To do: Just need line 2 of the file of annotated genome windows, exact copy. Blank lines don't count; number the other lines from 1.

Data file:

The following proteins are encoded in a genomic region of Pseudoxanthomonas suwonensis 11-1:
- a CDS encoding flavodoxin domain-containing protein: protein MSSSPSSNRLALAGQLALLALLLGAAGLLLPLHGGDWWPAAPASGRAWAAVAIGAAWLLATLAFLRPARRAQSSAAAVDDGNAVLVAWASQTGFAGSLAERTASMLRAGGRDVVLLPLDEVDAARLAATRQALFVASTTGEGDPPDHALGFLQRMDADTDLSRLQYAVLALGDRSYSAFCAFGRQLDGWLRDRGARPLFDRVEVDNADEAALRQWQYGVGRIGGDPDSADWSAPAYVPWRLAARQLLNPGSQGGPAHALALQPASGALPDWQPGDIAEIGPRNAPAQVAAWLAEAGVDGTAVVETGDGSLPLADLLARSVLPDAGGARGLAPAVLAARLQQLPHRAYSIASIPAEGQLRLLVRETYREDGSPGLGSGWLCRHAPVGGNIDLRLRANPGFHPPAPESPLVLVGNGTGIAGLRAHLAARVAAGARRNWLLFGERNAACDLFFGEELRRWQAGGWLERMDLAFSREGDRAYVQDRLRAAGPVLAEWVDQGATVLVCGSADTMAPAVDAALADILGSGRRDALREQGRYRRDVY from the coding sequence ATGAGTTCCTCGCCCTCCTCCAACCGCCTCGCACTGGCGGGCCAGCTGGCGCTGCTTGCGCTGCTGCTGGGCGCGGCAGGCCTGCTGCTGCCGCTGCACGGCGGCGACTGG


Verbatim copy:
- a CDS encoding flavodoxin domain-containing protein: protein MSSSPSSNRLALAGQLALLALLLGAAGLLLPLHGGDWWPAAPASGRAWAAVAIGAAWLLATLAFLRPARRAQSSAAAVDDGNAVLVAWASQTGFAGSLAERTASMLRAGGRDVVLLPLDEVDAARLAATRQALFVASTTGEGDPPDHALGFLQRMDADTDLSRLQYAVLALGDRSYSAFCAFGRQLDGWLRDRGARPLFDRVEVDNADEAALRQWQYGVGRIGGDPDSADWSAPAYVPWRLAARQLLNPGSQGGPAHALALQPASGALPDWQPGDIAEIGPRNAPAQVAAWLAEAGVDGTAVVETGDGSLPLADLLARSVLPDAGGARGLAPAVLAARLQQLPHRAYSIASIPAEGQLRLLVRETYREDGSPGLGSGWLCRHAPVGGNIDLRLRANPGFHPPAPESPLVLVGNGTGIAGLRAHLAARVAAGARRNWLLFGERNAACDLFFGEELRRWQAGGWLERMDLAFSREGDRAYVQDRLRAAGPVLAEWVDQGATVLVCGSADTMAPAVDAALADILGSGRRDALREQGRYRRDVY from the coding sequence ATGAGTTCCTCGCCCTCCTCCAACCGCCTCGCACTGGCGGGCCAGCTGGCGCTGCTTGCGCTGCTGCTGGGCGCGGCAGGCCTGCTGCTGCCGCTGCACGGCGGCGACTGG